When I was applying for college, I did some major research on each of the schools I was considering. From their facilities and surrounding areas to the professors teaching the classes — I left no stone unturned (or so I thought).
Turns out I overlooked a very important factor about my school of choice: the price tag.
I mean, I knew college was expensive, however, I was expecting my financial aid package to cover it all. But lo and behold, my numbers were off — by several thousand, in fact.
If you’re going through this exact situation, don’t fret. You still have options.
1. Apply for merit-based scholarships
There are two scholarships subgroups in this world: need-based, which are awarded to you based on your economic need, and merit-based, which are given to you based on your skills, achievements, or for belonging to certain groups.
The best part? There are merit-based scholarships for just about anything!
Here are some examples:
- Are you into gaming? There’s a scholarship for that.
- Like to play the piano? There’s a scholarship for that.
- Do you come from a Hispanic family? There’s also a scholarship for that.
Where to find merit-based scholarships
- Scholarship search websites, like MeritMore, ScholarshipOwl, Fastweb, and College Board’s Big Future.
- Community organizations, and nonprofits.
- Associations related to your field of study. For example, if you’re majoring in accounting, you can check for scholarships at the American Institute of Certified Public Accountants (AICPA).
Additionally, some scholarships can be renewed each year, and awards can range from a few hundred dollars up to the full cost of tuition, so there’s really nothing to lose by applying.
2. Ask your school for more money — seriously
You probably think I’m joking, but I’m actually dead serious. Yes, you can absolutely ask for more aid.
Jill Desjean, a policy analyst at the National Association of Student Financial Aid Administrators (NASFAA), says that you can always request your school to reconsider your financial aid award if your economic circumstances have changed (i.e. you or your parents are earning less) or if you think your aid package was based on incomplete information.
“The FAFSA is based on two-year-old income, and a lot can change in that time. So, if a student’s financial circumstances are very different from what was reported on the FAFSA, they should indicate that to their school’s financial aid office and provide documentation.”
If you think this may be your case, put your writing skills to good use and write an appeal letter to contest your aid package. If you’re unsure of how to do this, you can talk to your school’s financial aid advisor, or check out our guide.
3. Split your tuition bill
Tuition payment plans are the buy now, pay later of higher education. Instead of paying your entire college bill in a lump sum, these plans allow you to split the bill into equal monthly or quarterly installments.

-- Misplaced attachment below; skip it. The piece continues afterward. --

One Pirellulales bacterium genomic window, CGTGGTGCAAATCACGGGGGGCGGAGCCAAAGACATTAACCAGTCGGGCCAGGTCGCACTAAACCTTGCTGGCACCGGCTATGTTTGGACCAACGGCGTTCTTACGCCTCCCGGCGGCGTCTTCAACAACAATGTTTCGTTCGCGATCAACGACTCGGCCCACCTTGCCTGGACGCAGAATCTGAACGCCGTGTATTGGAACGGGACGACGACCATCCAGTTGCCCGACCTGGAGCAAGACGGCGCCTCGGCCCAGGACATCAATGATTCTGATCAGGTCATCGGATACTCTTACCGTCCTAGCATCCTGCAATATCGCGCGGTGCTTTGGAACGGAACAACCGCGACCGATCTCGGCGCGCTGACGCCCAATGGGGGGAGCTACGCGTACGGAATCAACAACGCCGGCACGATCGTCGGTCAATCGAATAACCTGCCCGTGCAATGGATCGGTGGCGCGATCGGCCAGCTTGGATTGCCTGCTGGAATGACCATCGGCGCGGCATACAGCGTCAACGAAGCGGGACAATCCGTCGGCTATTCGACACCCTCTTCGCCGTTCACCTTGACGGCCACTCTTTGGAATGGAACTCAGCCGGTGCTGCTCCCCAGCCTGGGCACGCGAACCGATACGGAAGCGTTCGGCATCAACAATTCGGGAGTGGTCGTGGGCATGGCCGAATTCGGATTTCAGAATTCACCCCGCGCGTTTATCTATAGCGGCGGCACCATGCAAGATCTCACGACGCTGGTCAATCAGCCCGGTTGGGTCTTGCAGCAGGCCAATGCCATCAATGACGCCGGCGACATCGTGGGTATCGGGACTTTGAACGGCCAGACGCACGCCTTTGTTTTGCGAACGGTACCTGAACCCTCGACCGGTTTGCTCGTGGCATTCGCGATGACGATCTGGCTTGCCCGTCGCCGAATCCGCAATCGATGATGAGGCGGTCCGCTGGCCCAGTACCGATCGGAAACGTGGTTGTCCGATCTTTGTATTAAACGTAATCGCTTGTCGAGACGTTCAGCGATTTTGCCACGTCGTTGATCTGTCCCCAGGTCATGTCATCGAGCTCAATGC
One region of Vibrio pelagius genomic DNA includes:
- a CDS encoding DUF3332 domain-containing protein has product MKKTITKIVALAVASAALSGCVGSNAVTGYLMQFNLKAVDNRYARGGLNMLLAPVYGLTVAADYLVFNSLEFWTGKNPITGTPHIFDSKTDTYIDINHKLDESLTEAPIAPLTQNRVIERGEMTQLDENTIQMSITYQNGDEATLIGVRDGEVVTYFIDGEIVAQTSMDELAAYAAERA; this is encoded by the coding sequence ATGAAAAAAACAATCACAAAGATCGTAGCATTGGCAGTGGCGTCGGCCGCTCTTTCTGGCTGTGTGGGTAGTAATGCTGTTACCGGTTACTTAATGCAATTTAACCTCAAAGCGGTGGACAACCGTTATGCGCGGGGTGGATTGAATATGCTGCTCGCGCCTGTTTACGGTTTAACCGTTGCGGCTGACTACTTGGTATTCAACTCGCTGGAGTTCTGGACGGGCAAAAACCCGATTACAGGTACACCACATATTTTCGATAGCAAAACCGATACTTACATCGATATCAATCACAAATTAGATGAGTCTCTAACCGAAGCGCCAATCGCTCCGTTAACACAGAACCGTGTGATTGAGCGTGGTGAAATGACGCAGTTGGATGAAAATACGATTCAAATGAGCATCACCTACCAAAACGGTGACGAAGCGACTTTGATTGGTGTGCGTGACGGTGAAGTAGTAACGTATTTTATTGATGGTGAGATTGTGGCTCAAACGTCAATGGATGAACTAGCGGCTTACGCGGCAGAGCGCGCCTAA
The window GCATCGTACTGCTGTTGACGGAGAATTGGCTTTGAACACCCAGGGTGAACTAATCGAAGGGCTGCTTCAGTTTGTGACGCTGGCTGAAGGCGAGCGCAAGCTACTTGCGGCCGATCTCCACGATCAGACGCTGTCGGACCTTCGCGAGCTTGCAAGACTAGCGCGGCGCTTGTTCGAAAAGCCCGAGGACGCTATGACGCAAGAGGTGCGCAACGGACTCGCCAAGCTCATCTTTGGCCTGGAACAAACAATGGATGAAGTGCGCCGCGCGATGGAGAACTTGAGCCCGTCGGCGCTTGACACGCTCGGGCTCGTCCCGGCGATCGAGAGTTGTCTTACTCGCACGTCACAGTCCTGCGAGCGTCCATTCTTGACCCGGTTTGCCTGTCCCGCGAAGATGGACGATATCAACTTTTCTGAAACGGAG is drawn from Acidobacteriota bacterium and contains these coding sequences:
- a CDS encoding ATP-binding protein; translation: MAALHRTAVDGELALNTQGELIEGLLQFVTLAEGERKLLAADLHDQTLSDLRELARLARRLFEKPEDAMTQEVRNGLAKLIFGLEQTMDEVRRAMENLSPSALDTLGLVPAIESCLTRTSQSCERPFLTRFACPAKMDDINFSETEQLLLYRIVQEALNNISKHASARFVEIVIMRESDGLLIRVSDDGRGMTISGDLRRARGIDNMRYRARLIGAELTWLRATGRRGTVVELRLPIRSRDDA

Although you’ll have to pay an enrollment fee, which can range from $100 to $200, most schools don’t charge any additional interest on these plans, making them more affordable than student loans.
On the downside, they tend to be limited to tuition and fees, plus the school’s room and board program. So, if you need money for books, materials, and other living expenses, you’ll have to find another way to pay for these.
If you’re interested in enrolling in a tuition payment plan, simply contact your school’s bursar’s office, cashier’s office, or financial aid office before classes start, and ask them what’s required.
4. Get a work-study job
One of the things that you’ll notice when you receive your financial aid award letter is that it will tell you whether you’re eligible for work-study, which is a form of federal aid that entails working part-time on- or off-campus.
But why get a work-study job, which, on average, pays minimum wage when you can just apply for a part-time job elsewhere that pays more? Good question!
Well, for one, your earnings from a work-study job won’t affect how much you receive in need-based aid from your school or the Department of Education, whereas if you work a regular part-time job that income could potentially reduce your aid.
Besides that, work-study jobs offer more flexibility than regular part-time jobs as they take into account your class schedule.
If you’re interested in learning more about this program, you can check out this page from the Department of Education.
5. Check employer tuition assistance programs
Read more: How To Find Employer Assistance To Pay Off Your Student Loans
The only caveat is that these programs are usually limited to partner universities, and some come with strings attached, such as staying at the company for a specified period of time.
Still, it’s worth giving it a shot.
If you have a job, you could ask your employer to see if this is something they offer. If you’re not employed, talk to your parents to see if the company they work for has an assistance program for relatives that you could apply for.
6. Pick up a side gig
I know it’s hard to juggle school and work, however, there are some side gigs that don’t require you to put in as many hours and still allow you to earn decent money.
Here are some of them: